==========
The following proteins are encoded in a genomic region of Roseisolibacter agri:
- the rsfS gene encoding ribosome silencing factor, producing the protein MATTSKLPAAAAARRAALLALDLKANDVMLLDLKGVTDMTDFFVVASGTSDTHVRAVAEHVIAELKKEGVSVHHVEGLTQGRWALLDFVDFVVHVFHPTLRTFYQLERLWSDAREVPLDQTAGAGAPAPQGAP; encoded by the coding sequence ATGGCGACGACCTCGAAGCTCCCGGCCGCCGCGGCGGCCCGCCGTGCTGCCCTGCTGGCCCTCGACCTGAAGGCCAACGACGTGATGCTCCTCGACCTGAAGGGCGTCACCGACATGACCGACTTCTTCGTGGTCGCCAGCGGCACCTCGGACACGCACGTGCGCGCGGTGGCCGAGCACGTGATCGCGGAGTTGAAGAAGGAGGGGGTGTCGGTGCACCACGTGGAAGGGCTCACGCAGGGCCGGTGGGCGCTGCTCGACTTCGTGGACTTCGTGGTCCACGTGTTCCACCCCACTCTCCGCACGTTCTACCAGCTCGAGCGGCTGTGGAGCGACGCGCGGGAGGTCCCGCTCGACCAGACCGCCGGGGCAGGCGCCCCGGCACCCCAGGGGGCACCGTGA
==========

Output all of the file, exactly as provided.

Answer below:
The following proteins are encoded in a genomic region of Roseisolibacter agri:
- the rsfS gene encoding ribosome silencing factor, producing the protein MATTSKLPAAAAARRAALLALDLKANDVMLLDLKGVTDMTDFFVVASGTSDTHVRAVAEHVIAELKKEGVSVHHVEGLTQGRWALLDFVDFVVHVFHPTLRTFYQLERLWSDAREVPLDQTAGAGAPAPQGAP; encoded by the coding sequence ATGGCGACGACCTCGAAGCTCCCGGCCGCCGCGGCGGCCCGCCGTGCTGCCCTGCTGGCCCTCGACCTGAAGGCCAACGACGTGATGCTCCTCGACCTGAAGGGCGTCACCGACATGACCGACTTCTTCGTGGTCGCCAGCGGCACCTCGGACACGCACGTGCGCGCGGTGGCCGAGCACGTGATCGCGGAGTTGAAGAAGGAGGGGGTGTCGGTGCACCACGTGGAAGGGCTCACGCAGGGCCGGTGGGCGCTGCTCGACTTCGTGGACTTCGTGGTCCACGTGTTCCACCCCACTCTCCGCACGTTCTACCAGCTCGAGCGGCTGTGGAGCGACGCGCGGGAGGTCCCGCTCGACCAGACCGCCGGGGCAGGCGCCCCGGCACCCCAGGGGGCACCGTGA